Friday, February 28, 2014

Dead Men Talking and Revival of Primary Care

We have been relentless advocates for universal health coverage and the Affordable Care Act (ACA).

Molly Cooke, MD, president, American College of Physicians, “Dead Men Walking,” Correspondence,  New England Journal of Medicine, February 27, 2014

I’ve been a puppet, a pauper, a pirate, a poet, a pawn, and a king, in and out, and I know one thing. Each time I find myself flat on my face, I pick myself up and get back in the race.

Lyrics to Frank Sinatra song, “That’s Life”

Primary care doctors have been called a lot of things  -  puppets of the AMA,   paupers by  the SGR formula,  pirates by critics,  poets (see William Carlos Williams, MD),  and keys to the greater health care kingdom, but never as “Dead Men Walking,” as highlighted in a letter to the editor in the  February  27 New England Journal of Medicine.

Much of this talk is unfair.   Compared to specialists, primary care physicians have less income and less respect, and their morale, as evidenced by multiple surveys is low.   

But through it all, their professional associations – The American College of Physicians, the American Academy of Family Physicians,  the American College of Pediatrics, the American College of Osteopathic Physicians – have steadfastly supported the Affordable Care Act.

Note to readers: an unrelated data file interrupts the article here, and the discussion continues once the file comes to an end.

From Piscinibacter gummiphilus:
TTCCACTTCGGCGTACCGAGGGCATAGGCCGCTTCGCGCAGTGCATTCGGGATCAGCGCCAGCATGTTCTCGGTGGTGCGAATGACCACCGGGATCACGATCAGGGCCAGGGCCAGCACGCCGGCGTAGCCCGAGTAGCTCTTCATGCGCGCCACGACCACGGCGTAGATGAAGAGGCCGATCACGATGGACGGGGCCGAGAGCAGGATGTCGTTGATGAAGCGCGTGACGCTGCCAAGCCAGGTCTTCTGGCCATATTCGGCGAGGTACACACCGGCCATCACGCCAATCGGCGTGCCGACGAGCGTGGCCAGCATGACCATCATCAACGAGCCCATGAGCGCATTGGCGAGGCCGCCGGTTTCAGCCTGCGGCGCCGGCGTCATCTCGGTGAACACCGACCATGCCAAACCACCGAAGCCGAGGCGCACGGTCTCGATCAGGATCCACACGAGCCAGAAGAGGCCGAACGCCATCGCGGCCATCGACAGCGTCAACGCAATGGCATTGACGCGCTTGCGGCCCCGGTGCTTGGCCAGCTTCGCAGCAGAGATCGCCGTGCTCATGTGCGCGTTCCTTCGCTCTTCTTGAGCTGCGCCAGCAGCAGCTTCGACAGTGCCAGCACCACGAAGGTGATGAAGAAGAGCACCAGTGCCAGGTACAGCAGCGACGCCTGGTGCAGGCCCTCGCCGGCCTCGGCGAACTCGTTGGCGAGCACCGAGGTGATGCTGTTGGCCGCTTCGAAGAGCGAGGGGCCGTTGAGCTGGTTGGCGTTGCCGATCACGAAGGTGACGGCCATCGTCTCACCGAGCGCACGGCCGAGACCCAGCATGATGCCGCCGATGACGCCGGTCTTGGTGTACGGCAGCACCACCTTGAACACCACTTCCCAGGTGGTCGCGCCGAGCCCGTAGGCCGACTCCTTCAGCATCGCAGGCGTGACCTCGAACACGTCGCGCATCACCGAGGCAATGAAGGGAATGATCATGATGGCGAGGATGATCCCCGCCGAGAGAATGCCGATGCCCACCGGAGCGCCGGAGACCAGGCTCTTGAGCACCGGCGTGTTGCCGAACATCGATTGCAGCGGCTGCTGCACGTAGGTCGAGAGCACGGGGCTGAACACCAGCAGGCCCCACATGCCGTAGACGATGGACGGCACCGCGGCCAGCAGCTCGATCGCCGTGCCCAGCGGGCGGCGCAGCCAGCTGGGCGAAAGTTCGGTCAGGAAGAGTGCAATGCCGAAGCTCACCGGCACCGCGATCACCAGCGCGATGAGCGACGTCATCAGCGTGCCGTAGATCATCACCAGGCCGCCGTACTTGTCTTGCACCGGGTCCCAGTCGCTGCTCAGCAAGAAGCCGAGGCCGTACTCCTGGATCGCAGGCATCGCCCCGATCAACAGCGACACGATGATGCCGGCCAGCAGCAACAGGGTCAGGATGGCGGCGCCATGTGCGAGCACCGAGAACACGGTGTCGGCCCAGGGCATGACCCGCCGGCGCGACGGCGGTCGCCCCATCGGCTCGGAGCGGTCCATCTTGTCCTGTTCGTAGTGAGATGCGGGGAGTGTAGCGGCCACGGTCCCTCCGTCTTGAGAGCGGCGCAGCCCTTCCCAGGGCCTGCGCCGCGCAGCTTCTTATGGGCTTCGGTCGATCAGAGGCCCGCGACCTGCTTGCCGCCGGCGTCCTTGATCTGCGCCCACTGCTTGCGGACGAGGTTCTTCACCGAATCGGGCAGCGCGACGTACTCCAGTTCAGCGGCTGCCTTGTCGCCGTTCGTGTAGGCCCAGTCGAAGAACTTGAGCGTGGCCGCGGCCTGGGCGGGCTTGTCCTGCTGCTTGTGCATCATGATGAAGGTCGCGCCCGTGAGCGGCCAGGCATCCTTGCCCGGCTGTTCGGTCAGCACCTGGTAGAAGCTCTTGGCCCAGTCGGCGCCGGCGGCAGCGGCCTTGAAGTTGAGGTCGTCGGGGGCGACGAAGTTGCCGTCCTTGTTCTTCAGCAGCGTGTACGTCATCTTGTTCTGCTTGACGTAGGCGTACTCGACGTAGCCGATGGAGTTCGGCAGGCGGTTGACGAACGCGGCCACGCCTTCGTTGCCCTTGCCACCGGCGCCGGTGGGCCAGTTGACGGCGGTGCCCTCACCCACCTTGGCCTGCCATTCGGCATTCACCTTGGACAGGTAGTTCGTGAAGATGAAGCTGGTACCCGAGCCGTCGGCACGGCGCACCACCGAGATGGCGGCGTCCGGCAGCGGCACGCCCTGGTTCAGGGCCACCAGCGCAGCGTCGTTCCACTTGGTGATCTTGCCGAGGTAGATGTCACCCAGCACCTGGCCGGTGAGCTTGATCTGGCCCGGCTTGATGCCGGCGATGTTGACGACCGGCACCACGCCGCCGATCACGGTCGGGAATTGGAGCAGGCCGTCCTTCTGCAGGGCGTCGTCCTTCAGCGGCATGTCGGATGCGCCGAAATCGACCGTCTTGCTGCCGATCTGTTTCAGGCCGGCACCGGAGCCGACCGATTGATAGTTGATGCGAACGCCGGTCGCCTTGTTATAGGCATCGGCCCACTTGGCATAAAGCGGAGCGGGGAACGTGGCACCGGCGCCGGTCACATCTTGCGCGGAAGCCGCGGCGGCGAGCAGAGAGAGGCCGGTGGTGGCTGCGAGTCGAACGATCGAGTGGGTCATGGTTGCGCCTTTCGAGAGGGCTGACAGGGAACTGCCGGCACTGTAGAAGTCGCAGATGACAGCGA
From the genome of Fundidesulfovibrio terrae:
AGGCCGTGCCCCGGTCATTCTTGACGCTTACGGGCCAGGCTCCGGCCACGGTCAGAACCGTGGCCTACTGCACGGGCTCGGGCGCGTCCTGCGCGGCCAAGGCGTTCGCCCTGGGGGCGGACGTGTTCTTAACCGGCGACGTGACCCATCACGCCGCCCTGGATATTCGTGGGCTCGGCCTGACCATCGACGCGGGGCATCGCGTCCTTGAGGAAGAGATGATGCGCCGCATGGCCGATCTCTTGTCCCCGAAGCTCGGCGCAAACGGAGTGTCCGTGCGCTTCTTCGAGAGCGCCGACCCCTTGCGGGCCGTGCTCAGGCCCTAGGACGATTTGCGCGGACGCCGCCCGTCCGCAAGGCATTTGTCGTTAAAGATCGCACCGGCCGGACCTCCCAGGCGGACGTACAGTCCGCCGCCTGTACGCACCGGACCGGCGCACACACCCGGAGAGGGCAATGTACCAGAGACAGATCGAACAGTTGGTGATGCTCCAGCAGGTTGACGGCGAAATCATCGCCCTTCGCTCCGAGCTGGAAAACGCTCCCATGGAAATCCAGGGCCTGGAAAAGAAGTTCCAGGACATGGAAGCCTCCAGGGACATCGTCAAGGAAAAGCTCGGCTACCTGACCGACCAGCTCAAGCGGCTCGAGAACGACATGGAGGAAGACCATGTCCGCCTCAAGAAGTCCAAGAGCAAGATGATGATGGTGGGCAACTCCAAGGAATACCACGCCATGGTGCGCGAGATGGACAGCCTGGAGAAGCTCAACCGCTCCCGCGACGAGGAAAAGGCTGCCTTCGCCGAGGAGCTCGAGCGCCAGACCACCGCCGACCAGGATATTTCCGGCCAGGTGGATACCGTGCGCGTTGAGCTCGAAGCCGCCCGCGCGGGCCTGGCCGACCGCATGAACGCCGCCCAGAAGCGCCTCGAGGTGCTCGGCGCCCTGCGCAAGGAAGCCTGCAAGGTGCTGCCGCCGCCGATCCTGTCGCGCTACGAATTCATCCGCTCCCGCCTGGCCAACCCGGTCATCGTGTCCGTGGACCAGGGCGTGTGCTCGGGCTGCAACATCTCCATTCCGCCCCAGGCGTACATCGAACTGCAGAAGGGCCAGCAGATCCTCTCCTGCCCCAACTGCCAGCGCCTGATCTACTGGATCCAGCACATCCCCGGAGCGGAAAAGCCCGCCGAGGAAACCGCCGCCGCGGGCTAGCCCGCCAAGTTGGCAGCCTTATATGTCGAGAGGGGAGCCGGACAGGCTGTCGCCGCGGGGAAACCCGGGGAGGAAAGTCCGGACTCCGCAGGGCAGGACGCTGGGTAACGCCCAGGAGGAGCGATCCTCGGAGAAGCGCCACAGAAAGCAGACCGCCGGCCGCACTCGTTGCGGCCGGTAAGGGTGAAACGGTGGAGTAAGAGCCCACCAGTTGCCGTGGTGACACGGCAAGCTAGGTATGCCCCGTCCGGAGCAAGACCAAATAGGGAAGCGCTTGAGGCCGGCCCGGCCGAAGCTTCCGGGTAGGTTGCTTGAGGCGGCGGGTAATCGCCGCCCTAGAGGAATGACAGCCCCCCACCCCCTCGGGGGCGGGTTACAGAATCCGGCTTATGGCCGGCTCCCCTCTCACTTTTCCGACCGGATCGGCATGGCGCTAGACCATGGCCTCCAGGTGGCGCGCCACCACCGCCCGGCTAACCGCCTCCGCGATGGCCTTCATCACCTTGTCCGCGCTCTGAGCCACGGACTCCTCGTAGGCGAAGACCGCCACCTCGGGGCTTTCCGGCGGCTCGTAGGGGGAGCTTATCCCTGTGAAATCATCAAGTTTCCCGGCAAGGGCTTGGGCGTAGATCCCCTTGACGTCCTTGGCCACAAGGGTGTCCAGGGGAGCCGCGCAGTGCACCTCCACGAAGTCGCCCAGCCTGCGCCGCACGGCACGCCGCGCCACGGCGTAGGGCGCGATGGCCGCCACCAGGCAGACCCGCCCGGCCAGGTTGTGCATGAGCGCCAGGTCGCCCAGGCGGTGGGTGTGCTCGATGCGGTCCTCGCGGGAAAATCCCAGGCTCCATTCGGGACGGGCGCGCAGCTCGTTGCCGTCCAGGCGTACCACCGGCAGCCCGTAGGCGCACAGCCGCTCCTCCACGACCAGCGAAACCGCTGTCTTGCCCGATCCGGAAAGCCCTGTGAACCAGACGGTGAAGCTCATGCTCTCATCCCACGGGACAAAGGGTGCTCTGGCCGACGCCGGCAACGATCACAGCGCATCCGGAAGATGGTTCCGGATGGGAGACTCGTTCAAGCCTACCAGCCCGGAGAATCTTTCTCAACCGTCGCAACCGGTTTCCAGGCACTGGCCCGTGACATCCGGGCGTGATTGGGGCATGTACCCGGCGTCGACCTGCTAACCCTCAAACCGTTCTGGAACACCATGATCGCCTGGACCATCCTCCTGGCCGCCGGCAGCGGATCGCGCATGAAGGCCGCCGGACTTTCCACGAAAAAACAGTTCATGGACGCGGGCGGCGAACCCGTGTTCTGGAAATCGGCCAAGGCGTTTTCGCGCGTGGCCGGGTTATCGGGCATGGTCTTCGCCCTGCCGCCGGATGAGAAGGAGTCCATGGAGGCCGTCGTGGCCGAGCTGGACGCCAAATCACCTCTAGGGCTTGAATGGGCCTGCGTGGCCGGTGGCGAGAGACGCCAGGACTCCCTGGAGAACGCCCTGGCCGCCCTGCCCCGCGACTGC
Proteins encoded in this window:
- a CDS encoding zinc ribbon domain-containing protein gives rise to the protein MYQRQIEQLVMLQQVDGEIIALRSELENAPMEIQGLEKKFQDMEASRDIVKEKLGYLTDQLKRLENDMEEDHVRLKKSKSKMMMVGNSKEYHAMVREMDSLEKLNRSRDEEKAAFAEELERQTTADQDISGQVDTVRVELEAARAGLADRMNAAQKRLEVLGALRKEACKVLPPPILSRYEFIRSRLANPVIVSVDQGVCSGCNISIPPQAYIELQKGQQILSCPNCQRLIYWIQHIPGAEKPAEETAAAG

For the most part, this support has not filtered down to the membership of these organizations, who,  by majorities of 60% or more,  are advising their children not to choose medicine as a career.   Furthermore,  only a minority of medical students,   25% or less,  are entering primary care residencies. 

In his annual budget,  just released,  President Obama , has stepped forward  to  support primary care with:

  • ·         $5.23 billion over the next 10 years to train 13,000 primary care residents in high need communities, and in team-based care, as in accountable care organizations.

  • ·         $5.24 billion for higher payments to Medicaid primary care providers, including physician assistants and nurse practitioners.

  • ·         $3.95  billion over the next 6 years to expand   the current 8,900 primary care physicians in the National Health Service Corps, which provides care in under-served and under-doctored areas, to  15,000 in 2015.

This “booster shot” for primary care, as described by Mary Wakefield, HHS administrator,  is  not necessarily  a good thing in the eyes of primary care physicians  now in practice.    

It is tailored to smacks of  government programs – accountable care organizations,  team-based care, and nurse practitioner care -  not to the needs of private primary care physicians.   It does not help with  government regulatory burdens,  the complicated new ICD-10 coding system,  or the expenses of installing and maintaining dysfunctional electronic  health record systems.    

Furthermore,  many of these physicians are not fans of accountable care organizations,  nurse practitioners  in independent practice,  and team-care.

Still, federal financial support for primary care is welcomed, and President Obama  deserves credit for offering that support.    Government aid is start towards  revitalizing primary care and reducing the primary care physician shortage of roughly 50, 000.

Tweet:   In his budget,  President Obama  has proposed spending $14.4 billion to train more primary care doctors, pay  more for PA and NP Medicaid providers, add doctors to the National Service Corps.

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